A couple of weeks ago was my sister’s birthday, and she requested a cake for her Tom Hanks-themed birthday party (don’t ask). After lots of pestering on my behalf, she finally came up with an idea for it – she wanted a Wilson cake.

If you don’t know, Wilson is a “character” in the movie Castaway, a volleyball that becomes one of Tom Hanks’ companions on the desert island he is washed up on.

I have to say that I was terrified at first, and continued to be worried until I’d finally finished with it. The only way I could think to do it was to bake a cake in a bowl and then cover it with fondant icing, and I’d not had much luck with that before. My sister and quite a few of her friends work as costume designers, ie. are artistic, work with their hands and pay great attention to detail. It felt like a lot of pressure to get the cake to look right.

The cake was a chocolate-Malteaser cake with white chocolate icing. I baked the cake in advance and froze it, as we were going on holiday and getting home on the day before the party. When I was ready to decorate it, I sliced the cake into layers, filled and coated it, trying to get the buttercream into a hemisphere. I then chilled it, covered it with the fondant, and got to decorating.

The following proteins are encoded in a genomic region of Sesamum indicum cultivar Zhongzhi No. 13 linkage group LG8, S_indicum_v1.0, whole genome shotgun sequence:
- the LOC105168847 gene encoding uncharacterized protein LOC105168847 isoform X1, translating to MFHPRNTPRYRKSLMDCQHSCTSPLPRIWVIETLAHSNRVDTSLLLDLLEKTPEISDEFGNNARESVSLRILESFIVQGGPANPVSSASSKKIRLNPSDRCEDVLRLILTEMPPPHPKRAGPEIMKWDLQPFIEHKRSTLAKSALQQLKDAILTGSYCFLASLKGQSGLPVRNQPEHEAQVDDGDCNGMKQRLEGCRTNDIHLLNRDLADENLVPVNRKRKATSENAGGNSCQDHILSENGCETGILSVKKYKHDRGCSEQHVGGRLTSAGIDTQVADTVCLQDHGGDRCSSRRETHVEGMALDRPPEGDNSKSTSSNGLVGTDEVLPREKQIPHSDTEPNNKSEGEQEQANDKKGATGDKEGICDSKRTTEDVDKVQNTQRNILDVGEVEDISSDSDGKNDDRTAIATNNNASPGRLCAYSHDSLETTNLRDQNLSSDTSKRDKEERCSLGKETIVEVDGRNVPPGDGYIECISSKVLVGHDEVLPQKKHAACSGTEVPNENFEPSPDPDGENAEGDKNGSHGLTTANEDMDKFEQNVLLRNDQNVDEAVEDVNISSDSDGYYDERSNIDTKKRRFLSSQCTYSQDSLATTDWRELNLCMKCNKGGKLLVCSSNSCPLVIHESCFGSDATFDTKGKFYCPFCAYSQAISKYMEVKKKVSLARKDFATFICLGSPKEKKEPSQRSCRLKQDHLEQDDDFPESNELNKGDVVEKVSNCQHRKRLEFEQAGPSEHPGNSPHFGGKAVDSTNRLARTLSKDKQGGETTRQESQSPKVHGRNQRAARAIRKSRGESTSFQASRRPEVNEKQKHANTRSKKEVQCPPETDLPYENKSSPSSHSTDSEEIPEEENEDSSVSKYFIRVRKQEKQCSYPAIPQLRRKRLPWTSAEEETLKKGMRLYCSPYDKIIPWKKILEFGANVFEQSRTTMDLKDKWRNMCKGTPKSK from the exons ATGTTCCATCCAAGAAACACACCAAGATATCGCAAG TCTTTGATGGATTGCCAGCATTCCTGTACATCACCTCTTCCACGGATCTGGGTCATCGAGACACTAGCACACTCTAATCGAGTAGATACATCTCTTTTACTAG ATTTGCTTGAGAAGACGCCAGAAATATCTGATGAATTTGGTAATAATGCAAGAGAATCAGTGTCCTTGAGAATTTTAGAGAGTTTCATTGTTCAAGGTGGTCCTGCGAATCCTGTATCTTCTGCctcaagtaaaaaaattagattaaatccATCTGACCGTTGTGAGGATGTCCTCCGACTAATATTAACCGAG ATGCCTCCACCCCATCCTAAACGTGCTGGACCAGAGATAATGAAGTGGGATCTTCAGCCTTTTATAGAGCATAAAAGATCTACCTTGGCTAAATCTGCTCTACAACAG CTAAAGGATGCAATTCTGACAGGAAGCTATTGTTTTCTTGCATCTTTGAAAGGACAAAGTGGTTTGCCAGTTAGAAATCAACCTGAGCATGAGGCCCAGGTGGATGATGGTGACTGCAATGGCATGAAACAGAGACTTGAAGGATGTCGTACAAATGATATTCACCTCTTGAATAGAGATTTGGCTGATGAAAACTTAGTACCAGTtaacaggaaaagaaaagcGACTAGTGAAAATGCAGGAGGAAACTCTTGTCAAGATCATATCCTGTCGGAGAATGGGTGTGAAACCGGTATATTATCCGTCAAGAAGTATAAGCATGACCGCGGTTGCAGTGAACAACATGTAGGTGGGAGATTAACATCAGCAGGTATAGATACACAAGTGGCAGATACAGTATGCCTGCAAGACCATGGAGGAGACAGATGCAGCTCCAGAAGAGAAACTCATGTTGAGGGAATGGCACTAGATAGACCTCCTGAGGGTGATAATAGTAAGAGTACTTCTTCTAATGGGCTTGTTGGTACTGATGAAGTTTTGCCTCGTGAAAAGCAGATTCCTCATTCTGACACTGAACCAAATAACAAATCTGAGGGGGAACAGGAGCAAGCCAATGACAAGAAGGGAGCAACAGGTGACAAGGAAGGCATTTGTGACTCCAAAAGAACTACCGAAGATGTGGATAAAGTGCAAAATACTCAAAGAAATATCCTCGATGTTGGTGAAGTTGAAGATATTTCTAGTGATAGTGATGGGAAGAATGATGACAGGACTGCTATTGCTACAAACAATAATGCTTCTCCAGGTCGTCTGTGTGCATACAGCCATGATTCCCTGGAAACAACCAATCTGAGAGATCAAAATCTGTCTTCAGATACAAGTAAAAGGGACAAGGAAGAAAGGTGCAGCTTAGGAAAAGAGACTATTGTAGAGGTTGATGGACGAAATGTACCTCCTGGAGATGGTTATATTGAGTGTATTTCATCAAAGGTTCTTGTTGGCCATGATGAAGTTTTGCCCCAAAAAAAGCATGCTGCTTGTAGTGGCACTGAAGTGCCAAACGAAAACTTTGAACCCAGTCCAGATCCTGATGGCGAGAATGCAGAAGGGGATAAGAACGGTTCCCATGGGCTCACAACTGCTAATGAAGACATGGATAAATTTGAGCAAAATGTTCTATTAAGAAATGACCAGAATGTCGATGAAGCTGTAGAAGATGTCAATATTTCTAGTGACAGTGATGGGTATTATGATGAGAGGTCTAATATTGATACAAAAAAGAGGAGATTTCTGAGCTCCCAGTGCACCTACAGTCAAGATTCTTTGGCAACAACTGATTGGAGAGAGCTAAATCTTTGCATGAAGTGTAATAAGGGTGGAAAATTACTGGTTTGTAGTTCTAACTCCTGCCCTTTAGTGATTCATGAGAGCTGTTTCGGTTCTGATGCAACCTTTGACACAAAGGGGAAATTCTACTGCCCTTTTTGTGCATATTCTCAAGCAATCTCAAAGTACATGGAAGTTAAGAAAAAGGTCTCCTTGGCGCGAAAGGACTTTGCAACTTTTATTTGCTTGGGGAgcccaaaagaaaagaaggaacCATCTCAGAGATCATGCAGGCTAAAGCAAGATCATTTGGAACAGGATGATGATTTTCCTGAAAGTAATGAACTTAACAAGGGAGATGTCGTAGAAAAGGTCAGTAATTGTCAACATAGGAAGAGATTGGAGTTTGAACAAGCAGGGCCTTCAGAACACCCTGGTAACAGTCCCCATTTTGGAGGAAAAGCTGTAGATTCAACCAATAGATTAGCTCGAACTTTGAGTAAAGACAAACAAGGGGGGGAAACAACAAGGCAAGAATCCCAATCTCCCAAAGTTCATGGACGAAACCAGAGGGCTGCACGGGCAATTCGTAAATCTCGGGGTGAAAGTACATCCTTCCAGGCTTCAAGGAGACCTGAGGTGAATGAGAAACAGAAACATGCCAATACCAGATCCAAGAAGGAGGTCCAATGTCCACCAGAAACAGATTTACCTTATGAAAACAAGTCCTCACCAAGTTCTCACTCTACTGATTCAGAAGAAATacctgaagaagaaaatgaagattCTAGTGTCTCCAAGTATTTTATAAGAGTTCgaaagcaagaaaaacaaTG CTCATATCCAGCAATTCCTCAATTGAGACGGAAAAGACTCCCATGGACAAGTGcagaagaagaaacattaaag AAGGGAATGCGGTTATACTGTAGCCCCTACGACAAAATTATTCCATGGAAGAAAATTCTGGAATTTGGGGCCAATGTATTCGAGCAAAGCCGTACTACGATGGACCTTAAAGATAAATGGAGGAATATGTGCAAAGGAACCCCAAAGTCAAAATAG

Unfortunately my camera was out of action that day, so I only have phone photos.


I then decided to add blue royal icing to make it look as if he was floating in water. I don’t have a good photo of that, unfortunately. Here’s a photo of poor Wilson during the party though.

Screen Shot 2014-05-18 at 19.54.24

White Chocolate Mousse

I came up with this recipe back in October, when I made dessert for a dinner at my friend’s house. My friends have been asking for the recipe ever since, but I wanted to try it again before I shared it, to nail down the quantities. For the dinner party, I used the mousse to fill a tart with dark chocolate pastry, and when I did get around to trying it again, it was to fill my cake commission. I tested that before I made the real cake too, so I am pretty confident that this recipe works!

IMG_3752The pastry case I made using a recipe from Nigella’s How To Be A Domestic Goddess. I don’t like raspberries very much, but even I have to admit this mousse goes very well with them! I topped the tart with late home-grown ones, hence the small number!

White Chocolate Mousse

makes enough to fill a 20cm tart + extra (I put the extra in ramekins and ate it chilled)

  • 200g good-quality white chocolate
  • 2 sheets gelatine*
  • 120ml whipping cream, liquid
  • 250ml whipping cream, whipped